The United States provides a refuge of opportunity and relief from crisis for many and is committed to save lives, alleviate human suffering and maintain human dignity.  There are many immigration programs designed to respond to humanitarian crisis, whether as a result of natural disaster or human conflict.  Our dedicated public interest focused Milwaukee immigration lawyer is here to help you or your loved one escape from crisis through United States humanitarian immigration programs.  

For an initial consultation with dedicated immigration attorneys in Milwaukee and Waukesha doing their best to help with your immigration issues or concerns contact us today.  Also visit our immigration law resources page.  We have a Milwaukee attorney available to help with all your legal needs.

United States Humanitarian Aid Immigration Programs

DACA & Inadmissibility Waiver Immigration Lawyers in Milwaukee

Helping Provide Relief from Crisis through US Immigration

Immigration Waiver Attorney
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Wisconsin Lawyers Finding Aid for Immigrants to the United States
IMMIGRATION PRACTICE
Wisconsin Lawyers Prepare Immigration Petitions to Waive Inadmissibility to the United States
Are there some grounds of inadmissibility that can't be waived?
Some grounds of inadmissibility create a permanent bar for admission to the United States as an immigrant (permanent resident).  Grounds that create a permanent bar to obtaining an immigrant visa include: most ineligibilities for controlled substances offenses except single offense of simple possession of less than 30 grams of marijuana, false claims of United States citizenship.  Some grounds of inadmissibility create a 10 year bar to applying for a waiver, including generally anyone who: spent one year or more illegally in the United States, entered or tried to reenter the United States without inspection, reentered illegally after a prior deportation.  However, persons ineligible or inadmissible under those circumstances may still be able to apply for a non-immigrant waiver.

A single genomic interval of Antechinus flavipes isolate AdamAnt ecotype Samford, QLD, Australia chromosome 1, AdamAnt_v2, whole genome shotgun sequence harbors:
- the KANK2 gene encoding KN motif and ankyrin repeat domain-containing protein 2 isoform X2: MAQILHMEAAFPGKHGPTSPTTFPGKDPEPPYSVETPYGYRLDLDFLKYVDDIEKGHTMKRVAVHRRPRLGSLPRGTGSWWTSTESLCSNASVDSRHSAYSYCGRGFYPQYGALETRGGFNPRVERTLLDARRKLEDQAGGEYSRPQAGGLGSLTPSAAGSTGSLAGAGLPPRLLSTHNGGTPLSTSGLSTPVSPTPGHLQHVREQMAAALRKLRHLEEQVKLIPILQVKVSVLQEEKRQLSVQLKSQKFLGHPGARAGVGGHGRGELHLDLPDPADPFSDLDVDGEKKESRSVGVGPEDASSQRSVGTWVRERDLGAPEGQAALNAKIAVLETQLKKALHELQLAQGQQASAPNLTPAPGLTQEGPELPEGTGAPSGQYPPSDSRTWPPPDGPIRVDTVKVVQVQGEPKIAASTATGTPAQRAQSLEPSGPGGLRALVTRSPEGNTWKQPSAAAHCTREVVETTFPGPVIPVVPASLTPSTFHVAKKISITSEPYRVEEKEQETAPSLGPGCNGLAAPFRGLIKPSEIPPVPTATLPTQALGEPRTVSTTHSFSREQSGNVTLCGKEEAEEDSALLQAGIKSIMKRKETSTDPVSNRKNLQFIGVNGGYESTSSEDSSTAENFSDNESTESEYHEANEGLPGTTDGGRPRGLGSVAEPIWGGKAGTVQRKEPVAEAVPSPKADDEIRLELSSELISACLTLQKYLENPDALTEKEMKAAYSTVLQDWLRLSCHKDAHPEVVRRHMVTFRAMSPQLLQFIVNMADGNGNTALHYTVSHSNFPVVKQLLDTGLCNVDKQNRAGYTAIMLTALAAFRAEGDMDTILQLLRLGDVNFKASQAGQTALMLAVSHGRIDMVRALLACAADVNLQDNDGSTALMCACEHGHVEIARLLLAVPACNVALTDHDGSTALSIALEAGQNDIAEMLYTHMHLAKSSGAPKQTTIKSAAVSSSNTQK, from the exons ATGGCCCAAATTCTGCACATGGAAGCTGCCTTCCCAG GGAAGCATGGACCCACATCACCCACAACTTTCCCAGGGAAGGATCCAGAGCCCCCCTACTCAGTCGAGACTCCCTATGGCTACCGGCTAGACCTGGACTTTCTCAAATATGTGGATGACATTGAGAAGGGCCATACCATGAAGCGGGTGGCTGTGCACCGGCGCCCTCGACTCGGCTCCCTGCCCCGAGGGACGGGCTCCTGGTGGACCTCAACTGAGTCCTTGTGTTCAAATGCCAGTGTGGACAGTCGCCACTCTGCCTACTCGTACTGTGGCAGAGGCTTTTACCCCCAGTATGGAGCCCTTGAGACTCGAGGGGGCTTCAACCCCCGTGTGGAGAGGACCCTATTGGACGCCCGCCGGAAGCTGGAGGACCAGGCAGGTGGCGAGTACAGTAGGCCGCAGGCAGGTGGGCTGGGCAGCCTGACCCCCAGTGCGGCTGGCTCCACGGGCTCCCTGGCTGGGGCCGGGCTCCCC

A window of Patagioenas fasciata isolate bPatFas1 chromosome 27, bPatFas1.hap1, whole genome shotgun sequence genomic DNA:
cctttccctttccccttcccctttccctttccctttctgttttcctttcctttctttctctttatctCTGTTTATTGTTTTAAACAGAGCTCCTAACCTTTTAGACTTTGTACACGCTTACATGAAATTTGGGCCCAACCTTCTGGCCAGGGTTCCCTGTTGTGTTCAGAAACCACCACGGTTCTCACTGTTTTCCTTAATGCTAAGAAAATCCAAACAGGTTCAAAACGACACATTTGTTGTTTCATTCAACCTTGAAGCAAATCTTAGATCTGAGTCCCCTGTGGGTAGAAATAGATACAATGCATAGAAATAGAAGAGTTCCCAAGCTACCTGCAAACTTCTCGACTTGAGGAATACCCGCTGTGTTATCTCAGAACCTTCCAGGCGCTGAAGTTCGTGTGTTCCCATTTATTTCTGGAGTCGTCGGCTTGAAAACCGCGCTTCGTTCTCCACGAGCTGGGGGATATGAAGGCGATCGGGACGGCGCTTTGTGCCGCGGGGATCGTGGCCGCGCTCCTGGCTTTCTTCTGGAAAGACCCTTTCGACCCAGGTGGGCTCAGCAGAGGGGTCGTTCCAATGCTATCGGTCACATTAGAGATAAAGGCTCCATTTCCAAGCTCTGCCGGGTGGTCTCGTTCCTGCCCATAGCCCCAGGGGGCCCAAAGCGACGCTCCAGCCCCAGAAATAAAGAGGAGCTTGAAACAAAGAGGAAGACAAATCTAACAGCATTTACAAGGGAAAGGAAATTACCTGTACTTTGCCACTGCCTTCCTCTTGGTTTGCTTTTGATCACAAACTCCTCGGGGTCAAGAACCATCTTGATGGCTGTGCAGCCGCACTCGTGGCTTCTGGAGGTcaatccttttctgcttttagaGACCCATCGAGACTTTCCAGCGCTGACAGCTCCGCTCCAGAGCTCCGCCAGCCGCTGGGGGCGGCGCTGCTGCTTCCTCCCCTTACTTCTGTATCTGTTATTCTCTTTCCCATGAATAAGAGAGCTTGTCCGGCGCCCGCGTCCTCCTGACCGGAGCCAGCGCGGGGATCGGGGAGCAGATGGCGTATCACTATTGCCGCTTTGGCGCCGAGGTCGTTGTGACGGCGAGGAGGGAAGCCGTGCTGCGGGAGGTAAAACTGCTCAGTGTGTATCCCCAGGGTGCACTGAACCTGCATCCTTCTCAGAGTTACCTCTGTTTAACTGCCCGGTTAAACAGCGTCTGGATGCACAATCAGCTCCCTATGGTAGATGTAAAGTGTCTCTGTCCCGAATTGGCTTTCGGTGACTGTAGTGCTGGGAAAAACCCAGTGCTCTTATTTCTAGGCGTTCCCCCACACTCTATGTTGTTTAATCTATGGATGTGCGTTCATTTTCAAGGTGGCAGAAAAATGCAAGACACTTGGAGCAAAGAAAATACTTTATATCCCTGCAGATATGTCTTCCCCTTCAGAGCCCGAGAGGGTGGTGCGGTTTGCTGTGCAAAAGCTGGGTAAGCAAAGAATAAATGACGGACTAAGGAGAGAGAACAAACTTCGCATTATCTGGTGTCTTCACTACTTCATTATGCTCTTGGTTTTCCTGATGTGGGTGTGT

Factors that may be considered in determining extreme hardship:
​To meet the burden of demonstrating extreme hardship, the hardship must be to a qualified family member, not to the person seeking a visa.  Extreme hardship can be demonstrated based upon factors including: health; education; financial considerations; personal considerations such as separation from spouse or children, ages of people affected, length of residence and community ties in the United States; or other issues of culture, language, religion or ethics; and fear of persecution or personal harm.
United States immigration law humanitarian relief programs include:
  • Amnesty Programs 
  • Deferred Action for Childhood Arrivals (DACA) - Non-immigrant discretionary decision by USCIS to allow people who came to the US as children to remain without fear of removal, renewable every 2 years and may apply for work authorization. Form I-821D  *** On 9/5/17 USDHS issued a memorandum formally rescinding the DACA program through a process designed to wind down the program by 3/5/18.  According to the memo, effective immediately however, USCIS would stop accepting new applications; renewal DACA applications for those that would expire before 3/5/17, and that are received by 10/5/17, will be determined on a case by case basis; renewal DACA applications received after 10/5/17 will be rejected.  The 9/5/17 DHS memo also informed of policy changes affecting advanced parole to travel outside the US (it will no longer be granted) and  previously granted advance parole (will be generally honored subject to the USCBP authority to determine admissibility of any person presenting advanced parole documents).  According to the memo, individuals with current DACA status will not have their EAD Cards and previously granted deferred action automatically revoked, and their deferred action and employment authorization will be valid until the current EAD card expiration date.  However, USCIS will continue to use their discretion to terminate deferred action when such authorities make a decision that termination of deferred action is warranted.